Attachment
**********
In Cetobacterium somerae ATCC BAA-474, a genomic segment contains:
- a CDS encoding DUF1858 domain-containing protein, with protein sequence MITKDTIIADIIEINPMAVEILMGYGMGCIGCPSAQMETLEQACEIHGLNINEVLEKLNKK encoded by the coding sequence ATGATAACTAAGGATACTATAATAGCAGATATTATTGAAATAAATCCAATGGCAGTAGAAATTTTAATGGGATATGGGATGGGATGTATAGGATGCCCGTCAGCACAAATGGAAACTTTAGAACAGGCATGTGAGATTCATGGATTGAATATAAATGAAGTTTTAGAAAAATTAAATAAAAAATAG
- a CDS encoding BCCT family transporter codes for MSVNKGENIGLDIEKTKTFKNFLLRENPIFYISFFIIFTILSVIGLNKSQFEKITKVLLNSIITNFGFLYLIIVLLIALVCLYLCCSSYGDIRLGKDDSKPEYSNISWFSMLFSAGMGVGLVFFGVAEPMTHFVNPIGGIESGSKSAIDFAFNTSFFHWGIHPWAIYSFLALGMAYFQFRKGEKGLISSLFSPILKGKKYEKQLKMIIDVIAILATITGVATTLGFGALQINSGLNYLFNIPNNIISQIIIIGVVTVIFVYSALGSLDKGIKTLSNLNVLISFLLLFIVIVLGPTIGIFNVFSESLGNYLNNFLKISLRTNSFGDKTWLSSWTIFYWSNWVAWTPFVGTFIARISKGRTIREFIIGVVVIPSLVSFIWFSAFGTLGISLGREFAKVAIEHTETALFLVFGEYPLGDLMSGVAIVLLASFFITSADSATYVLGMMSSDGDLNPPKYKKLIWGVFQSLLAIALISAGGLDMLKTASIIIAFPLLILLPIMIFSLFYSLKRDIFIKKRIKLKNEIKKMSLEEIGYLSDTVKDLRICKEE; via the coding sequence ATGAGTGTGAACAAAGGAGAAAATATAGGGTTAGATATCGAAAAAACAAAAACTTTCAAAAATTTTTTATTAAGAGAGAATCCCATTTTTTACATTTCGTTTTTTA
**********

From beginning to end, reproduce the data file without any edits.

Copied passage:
In Cetobacterium somerae ATCC BAA-474, a genomic segment contains:
- a CDS encoding DUF1858 domain-containing protein, with protein sequence MITKDTIIADIIEINPMAVEILMGYGMGCIGCPSAQMETLEQACEIHGLNINEVLEKLNKK encoded by the coding sequence ATGATAACTAAGGATACTATAATAGCAGATATTATTGAAATAAATCCAATGGCAGTAGAAATTTTAATGGGATATGGGATGGGATGTATAGGATGCCCGTCAGCACAAATGGAAACTTTAGAACAGGCATGTGAGATTCATGGATTGAATATAAATGAAGTTTTAGAAAAATTAAATAAAAAATAG
- a CDS encoding BCCT family transporter codes for MSVNKGENIGLDIEKTKTFKNFLLRENPIFYISFFIIFTILSVIGLNKSQFEKITKVLLNSIITNFGFLYLIIVLLIALVCLYLCCSSYGDIRLGKDDSKPEYSNISWFSMLFSAGMGVGLVFFGVAEPMTHFVNPIGGIESGSKSAIDFAFNTSFFHWGIHPWAIYSFLALGMAYFQFRKGEKGLISSLFSPILKGKKYEKQLKMIIDVIAILATITGVATTLGFGALQINSGLNYLFNIPNNIISQIIIIGVVTVIFVYSALGSLDKGIKTLSNLNVLISFLLLFIVIVLGPTIGIFNVFSESLGNYLNNFLKISLRTNSFGDKTWLSSWTIFYWSNWVAWTPFVGTFIARISKGRTIREFIIGVVVIPSLVSFIWFSAFGTLGISLGREFAKVAIEHTETALFLVFGEYPLGDLMSGVAIVLLASFFITSADSATYVLGMMSSDGDLNPPKYKKLIWGVFQSLLAIALISAGGLDMLKTASIIIAFPLLILLPIMIFSLFYSLKRDIFIKKRIKLKNEIKKMSLEEIGYLSDTVKDLRICKEE; via the coding sequence ATGAGTGTGAACAAAGGAGAAAATATAGGGTTAGATATCGAAAAAACAAAAACTTTCAAAAATTTTTTATTAAGAGAGAATCCCATTTTTTACATTTCGTTTTTTA